[Skip to Content]
[Skip to Content Landing]
Views 347
Citations 0
Original Investigation
April 13, 2017

Use of Bayesian Decision Analysis to Minimize Harm in Patient-Centered Randomized Clinical Trials in Oncology

Author Affiliations
  • 1Laboratory for Financial Engineering, MIT Sloan School of Management, Cambridge, Massachusetts
  • 2Department of Computer Science, Boston College, Chestnut Hill, Massachusetts
  • 3Department of Electrical Engineering and Computer Science, MIT, Cambridge, Massachusetts
  • 4Mayo Clinic, Rochester, Minnesota
  • 5Computer Science and Artificial Intelligence Laboratory, MIT, Cambridge, Massachusetts
  • 6AlphaSimplex Group LLC, Cambridge, Massachusetts
JAMA Oncol. Published online April 13, 2017. doi:10.1001/jamaoncol.2017.0123
Key Points

Question  How can patient preferences and burden of disease be explicitly incorporated into randomized clinical trials (RCTs) in oncology and what is the impact on statistical thresholds for drug approval?

Findings  In this analysis, Bayesian decision analysis (BDA) was applied to a data set of 10 clinical trials from the Alliance for Clinical Trials in Oncology. The BDA-optimal alphas were often much larger than 2.5% for terminal cancers with short survival times and no effective therapies (eg, pancreatic cancer) and smaller than 2.5% for less serious cancers with long survival times, several effective therapies, and high prevalence.

Meaning  Bayesian decision analysis can be applied to RCTs by choosing a sample size (n) and type 1 error rate (alpha) to minimize the overall expected harm to current and future patients, where expected harm is computed under both null and alternative hypotheses.


Importance  Randomized clinical trials (RCTs) currently apply the same statistical threshold of alpha = 2.5% for controlling for false-positive results or type 1 error, regardless of the burden of disease or patient preferences. Is there an objective and systematic framework for designing RCTs that incorporates these considerations on a case-by-case basis?

Objective  To apply Bayesian decision analysis (BDA) to cancer therapeutics to choose an alpha and sample size that minimize the potential harm to current and future patients under both null and alternative hypotheses.

Data Sources  We used the National Cancer Institute (NCI) Surveillance, Epidemiology, and End Results (SEER) database and data from the 10 clinical trials of the Alliance for Clinical Trials in Oncology.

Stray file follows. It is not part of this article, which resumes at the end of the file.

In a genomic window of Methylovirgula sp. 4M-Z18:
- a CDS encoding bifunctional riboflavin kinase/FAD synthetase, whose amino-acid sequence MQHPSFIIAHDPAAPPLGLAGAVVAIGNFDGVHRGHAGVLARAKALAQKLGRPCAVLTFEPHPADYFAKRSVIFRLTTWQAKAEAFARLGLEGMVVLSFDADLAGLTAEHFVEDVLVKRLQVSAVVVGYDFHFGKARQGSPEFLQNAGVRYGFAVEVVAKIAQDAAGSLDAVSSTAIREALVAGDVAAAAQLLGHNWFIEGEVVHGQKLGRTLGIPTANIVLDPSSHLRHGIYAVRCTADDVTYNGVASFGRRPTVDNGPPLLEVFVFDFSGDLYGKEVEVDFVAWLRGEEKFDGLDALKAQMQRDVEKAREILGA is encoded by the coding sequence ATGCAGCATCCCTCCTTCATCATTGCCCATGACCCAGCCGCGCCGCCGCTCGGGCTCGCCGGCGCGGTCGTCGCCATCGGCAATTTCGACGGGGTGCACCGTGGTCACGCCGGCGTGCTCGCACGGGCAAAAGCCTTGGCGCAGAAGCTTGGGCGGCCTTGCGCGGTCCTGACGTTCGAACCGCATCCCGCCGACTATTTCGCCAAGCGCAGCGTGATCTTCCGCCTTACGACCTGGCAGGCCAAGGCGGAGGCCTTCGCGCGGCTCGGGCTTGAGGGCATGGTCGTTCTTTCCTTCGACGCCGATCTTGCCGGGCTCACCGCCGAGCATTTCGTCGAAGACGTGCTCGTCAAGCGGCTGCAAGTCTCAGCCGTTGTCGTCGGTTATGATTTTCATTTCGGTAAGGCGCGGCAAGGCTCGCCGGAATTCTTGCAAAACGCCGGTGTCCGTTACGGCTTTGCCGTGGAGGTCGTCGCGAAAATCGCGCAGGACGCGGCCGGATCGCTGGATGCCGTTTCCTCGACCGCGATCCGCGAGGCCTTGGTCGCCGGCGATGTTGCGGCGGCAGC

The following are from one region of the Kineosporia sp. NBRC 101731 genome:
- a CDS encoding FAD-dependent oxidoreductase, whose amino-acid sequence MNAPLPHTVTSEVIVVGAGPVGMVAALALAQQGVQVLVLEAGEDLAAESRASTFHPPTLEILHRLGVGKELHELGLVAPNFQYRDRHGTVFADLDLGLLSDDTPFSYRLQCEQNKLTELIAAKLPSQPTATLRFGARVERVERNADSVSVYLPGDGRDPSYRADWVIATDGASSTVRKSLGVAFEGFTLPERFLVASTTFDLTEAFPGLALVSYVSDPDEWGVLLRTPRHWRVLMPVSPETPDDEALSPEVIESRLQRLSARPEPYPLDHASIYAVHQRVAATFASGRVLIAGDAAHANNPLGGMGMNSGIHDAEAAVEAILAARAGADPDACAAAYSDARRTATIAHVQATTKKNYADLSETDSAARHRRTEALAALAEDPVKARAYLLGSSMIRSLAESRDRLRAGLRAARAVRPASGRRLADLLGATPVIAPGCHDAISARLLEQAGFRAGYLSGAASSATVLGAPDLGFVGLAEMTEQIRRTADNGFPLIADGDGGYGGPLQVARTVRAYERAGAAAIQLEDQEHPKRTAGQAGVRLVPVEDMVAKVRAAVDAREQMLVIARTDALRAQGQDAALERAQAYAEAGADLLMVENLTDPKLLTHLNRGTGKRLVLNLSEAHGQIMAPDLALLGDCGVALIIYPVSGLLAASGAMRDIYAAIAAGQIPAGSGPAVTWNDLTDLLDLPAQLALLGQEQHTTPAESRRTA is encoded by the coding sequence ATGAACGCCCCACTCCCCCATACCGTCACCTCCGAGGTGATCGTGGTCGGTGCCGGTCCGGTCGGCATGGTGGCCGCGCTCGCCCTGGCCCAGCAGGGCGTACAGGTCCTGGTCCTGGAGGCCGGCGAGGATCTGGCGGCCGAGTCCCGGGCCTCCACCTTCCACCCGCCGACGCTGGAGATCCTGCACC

Study Selection  The NCI SEER database was used because it is the most comprehensive cancer database in the United States. The Alliance trial data was used owing to the quality and breadth of data, and because of the expertise in these trials of one of us (D.J.S.).

Data Extraction and Synthesis  The NCI SEER and Alliance data have already been thoroughly vetted. Computations were replicated independently by 2 coauthors and reviewed by all coauthors.

Main Outcomes and Measures  Our prior hypothesis was that an alpha of 2.5% would not minimize the overall expected harm to current and future patients for the most deadly cancers, and that a less conservative alpha may be necessary. Our primary study outcomes involve measuring the potential harm to patients under both null and alternative hypotheses using NCI and Alliance data, and then computing BDA-optimal type 1 error rates and sample sizes for oncology RCTs.

Results  We computed BDA-optimal parameters for the 23 most common cancer sites using NCI data, and for the 10 Alliance clinical trials. For RCTs involving therapies for cancers with short survival times, no existing treatments, and low prevalence, the BDA-optimal type 1 error rates were much higher than the traditional 2.5%. For cancers with longer survival times, existing treatments, and high prevalence, the corresponding BDA-optimal error rates were much lower, in some cases even lower than 2.5%.

Conclusions and Relevance  Bayesian decision analysis is a systematic, objective, transparent, and repeatable process for deciding the outcomes of RCTs that explicitly incorporates burden of disease and patient preferences.